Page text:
Tuesday, March 23, 2010

Bottle Making Mysteries

Here is an interesting website that contains some information about bottle moulds,  bottle manufacture, etc. 
Check out his posting on "mold cavity half-leaf repair marks".    We have all seen these on bottles,  there was an article on these marks in the "Antique Bottle and Glass Collector".    I have a Shriver's Oyster Ketchup  with that exact mark,   I just sold a Boley soda with similar mark.
Interesting stuff...     hat tip to Red Mathews

here's the link:

Half leaf "repair mark"~~  not so much.     Not a repair patch to the bottle.   Not a repair to the mould.  

    As reported by Warren F.,   most likely a mark or anomaly created by the pinching and then re-centering of a bottle during the early stage of bottle formation.

Another picture from Ray Klingensmith's Auction#62. 

Probably newer than the bottles we are talking about in this post.

That mould boy on the upper right looks like a bottle pincher to me.  


  1. I readily disagree with Red Mathews assertion that the unique anomaly known as a "half leaf" mark is caused by a mould repair.

    In my research of glass making and studying this unique anomaly, which happens on eastern made bottles is caused by the bottle blower. Unlike in the west, the eastern blowers were mostly using mold boys to open and close the iron bottle moulds manually. This unique mark seen in eastern glass is the result of a glass blower taking his blowpipe with a glob of metal on the end and rolling it on a marver to a cylindrical shape, then with his first breath of air into the blowpipe, expands the hot glass into a small globual. These blowers are standing on a platform a couple of feet above the floor with their blowpipe inserted in a vertical downward position, as the blowpipe is inserted in the open mould, the mould boy shuts the mould which has long handles on each half of the mould. As the blowpipe is inserted with a gather of glass slightly inflated to its natural bulbous shape; if the glass blower does not center this in the mould, as the mould is quickly shut, the outside edge of this glass is pinched. The mould is slightly opened to allow the gather free movement and centered, then shut again and the glass expanded into the mould, causing this pinched area of glass to fold over and flatten against the inside wall of the mould. That is why the outside edge is always curved (from the natural curvature of the free blown gather)and the inside edge is always straight (from the pinched glass being flattened against the inside mould wall). The whole process of blowing a bottle is barely a minute.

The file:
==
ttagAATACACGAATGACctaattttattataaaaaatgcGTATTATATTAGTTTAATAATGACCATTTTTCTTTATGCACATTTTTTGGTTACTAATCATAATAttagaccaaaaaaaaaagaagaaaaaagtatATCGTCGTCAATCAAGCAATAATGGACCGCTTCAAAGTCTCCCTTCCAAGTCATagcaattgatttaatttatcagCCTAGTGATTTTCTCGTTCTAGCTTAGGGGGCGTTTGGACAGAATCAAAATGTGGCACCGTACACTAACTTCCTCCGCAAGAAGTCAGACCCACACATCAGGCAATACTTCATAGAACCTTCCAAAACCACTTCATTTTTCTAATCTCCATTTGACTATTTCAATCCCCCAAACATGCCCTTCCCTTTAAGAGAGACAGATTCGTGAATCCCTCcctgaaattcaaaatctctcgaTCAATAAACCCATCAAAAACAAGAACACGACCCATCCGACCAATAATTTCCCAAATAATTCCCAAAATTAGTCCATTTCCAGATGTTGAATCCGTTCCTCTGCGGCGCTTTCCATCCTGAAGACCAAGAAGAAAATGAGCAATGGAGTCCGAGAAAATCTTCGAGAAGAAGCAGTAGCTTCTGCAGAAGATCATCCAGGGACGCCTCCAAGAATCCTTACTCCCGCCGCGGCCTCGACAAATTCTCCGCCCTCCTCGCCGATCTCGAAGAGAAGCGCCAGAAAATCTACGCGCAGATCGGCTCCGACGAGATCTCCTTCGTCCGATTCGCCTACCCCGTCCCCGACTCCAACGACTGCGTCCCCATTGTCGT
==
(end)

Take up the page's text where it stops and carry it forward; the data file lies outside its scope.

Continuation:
In researching this particular mark, I found it to be prevalent among eastern blown glass, to include, Old Sachem & Wigwam Bitters, Wishart's Pine Tree Tar Cordial (both large and small size), Saratoga Springs Mineral Waters, Rosenbaums Bitters (large size, eastern made) etc. These marks are the result of the glass blower and mould assistant not perfecting their artistry, nothing more.

    The western moulds were mostly attached with a foot treadle apparatus and opened and shut by the glassblower who would coordinate this movement himself without the aid of a mould boy assisting.

  2. Thanks Warren,
    the foot treadle apparatus, single man operation, in western glass houses could help to explain why these "half leaf" marks do not appear on western blown bottles. At least I have never seen one on a definite western blown bottle. Seems a bit unlikely to me, that a single man operation would not "occasionally" run into the same pinching problem... as fast as they were cranking these bottles out. Your explanation is easily understood and makes complete sense.
    One thing for sure, these early bottle blowers were truly amazing in the sheer quantity of containers that they were able to produce in a days work.

  3. Right on Warren!! I agree that the lack of coordination between the glassblower and his "new" boy , is the reason for those marks.........Andy

  4. Great post, Warren. It became a topic of conversation at our bottle club meeting when the "opinion" was made in the Feb 2009 Antique Bottle & Glass Collector that this was an actual repair to the bottle. Having studied these anomalies I immediately disputed it, but had no valid explanation as to what caused it. When I read in the above link that it was a mold repair, I even further disagreed. Your explanation is the most plausible, thanks for sharing it! -- Dwayne

  5. This "half leaf" anomaly, though fairly commonly reported on many different eastern blown bottles (1850s-1860s), it has not been reported, that I have seen, on different examples of the same bottle.
    Obviously, if it was a mould repair there should be many examples showing the same repair mark.
    It would be interesting to see two or more examples of the same bottle (Wisharts, Old Sachem etc.) having the "half leaf". If they are from the exact same mould pattern, and the anomalies are in different places on the bottle... I think Warren's "pinch and re-centering" explanation should be verified.

  6. I have Western blown bottles in my collection with similar pinch marks and folds. My favorite is a GH Clarks More Reynolds

  7. There's also another Western blown Blake's residing in a Nor Cal collection with the same kind of anomaly. I also recall seeing a cobalt Owen Casy with this too.


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